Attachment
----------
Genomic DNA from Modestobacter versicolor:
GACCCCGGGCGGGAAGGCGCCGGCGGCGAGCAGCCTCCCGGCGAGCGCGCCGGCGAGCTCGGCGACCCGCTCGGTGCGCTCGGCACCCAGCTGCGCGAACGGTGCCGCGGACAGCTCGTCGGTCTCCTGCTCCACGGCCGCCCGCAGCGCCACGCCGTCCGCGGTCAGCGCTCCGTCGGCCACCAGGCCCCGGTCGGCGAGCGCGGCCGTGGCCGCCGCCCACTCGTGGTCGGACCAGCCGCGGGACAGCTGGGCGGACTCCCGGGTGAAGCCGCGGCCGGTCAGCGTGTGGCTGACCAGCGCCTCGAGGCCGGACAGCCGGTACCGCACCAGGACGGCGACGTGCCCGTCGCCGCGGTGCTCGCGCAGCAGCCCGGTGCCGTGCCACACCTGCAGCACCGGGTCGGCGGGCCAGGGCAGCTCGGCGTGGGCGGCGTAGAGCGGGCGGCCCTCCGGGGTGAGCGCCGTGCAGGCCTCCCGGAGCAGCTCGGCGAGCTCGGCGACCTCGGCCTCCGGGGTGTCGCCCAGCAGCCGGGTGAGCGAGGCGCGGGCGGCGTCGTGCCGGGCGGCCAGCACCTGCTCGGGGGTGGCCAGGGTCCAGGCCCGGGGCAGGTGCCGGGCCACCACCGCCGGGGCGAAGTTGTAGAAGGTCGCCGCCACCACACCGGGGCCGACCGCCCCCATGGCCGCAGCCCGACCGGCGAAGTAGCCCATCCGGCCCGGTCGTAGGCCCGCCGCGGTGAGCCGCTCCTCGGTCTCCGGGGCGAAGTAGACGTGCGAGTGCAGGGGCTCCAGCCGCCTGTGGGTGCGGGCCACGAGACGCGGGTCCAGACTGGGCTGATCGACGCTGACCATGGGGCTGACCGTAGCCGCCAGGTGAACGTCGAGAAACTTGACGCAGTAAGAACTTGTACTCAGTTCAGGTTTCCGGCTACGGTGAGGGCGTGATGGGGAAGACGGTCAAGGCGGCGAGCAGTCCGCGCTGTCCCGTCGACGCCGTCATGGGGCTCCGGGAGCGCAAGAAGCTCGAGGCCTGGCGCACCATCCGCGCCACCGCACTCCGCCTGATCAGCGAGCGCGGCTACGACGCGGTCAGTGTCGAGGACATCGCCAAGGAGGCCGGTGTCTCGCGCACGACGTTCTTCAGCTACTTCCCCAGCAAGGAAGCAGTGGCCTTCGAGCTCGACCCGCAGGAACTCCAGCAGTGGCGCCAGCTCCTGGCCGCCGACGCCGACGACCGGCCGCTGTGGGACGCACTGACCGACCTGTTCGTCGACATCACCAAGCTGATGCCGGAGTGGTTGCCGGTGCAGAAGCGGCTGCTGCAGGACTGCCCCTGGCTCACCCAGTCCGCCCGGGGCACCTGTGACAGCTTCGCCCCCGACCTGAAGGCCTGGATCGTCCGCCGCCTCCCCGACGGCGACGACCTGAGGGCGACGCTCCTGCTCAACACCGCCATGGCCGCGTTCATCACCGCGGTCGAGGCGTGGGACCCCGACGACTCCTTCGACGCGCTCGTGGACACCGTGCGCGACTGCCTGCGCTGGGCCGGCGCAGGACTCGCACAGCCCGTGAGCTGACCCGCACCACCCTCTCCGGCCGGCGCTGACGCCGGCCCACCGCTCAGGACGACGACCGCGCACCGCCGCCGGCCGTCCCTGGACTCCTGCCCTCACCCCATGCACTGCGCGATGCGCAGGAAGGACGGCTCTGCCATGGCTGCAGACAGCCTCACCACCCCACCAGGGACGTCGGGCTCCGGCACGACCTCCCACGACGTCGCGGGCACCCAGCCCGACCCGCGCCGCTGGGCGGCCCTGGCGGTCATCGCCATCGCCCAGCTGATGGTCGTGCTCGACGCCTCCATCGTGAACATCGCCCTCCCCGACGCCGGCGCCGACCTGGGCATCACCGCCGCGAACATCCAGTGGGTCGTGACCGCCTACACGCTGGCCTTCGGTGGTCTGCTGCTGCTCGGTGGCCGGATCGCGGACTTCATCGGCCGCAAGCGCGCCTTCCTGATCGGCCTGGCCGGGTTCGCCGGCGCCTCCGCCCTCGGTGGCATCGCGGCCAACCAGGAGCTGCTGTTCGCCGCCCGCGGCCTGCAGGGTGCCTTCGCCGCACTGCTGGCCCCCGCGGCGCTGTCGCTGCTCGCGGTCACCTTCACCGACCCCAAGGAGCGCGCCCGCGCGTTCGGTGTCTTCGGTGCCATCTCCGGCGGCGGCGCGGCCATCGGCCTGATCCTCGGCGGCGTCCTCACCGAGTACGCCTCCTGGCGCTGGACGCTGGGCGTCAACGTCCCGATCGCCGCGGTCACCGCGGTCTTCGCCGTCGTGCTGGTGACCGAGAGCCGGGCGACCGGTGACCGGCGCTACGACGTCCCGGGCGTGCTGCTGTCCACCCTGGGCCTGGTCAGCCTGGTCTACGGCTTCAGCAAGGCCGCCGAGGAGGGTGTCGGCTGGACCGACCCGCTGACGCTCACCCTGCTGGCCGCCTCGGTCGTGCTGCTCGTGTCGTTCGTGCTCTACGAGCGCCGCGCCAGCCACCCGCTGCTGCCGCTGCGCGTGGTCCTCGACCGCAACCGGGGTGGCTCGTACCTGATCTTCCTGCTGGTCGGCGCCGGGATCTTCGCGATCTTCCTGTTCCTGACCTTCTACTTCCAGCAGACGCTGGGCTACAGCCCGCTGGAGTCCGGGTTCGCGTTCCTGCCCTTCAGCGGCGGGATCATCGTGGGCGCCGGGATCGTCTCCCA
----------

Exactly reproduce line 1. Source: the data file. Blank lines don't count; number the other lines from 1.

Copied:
Genomic DNA from Modestobacter versicolor: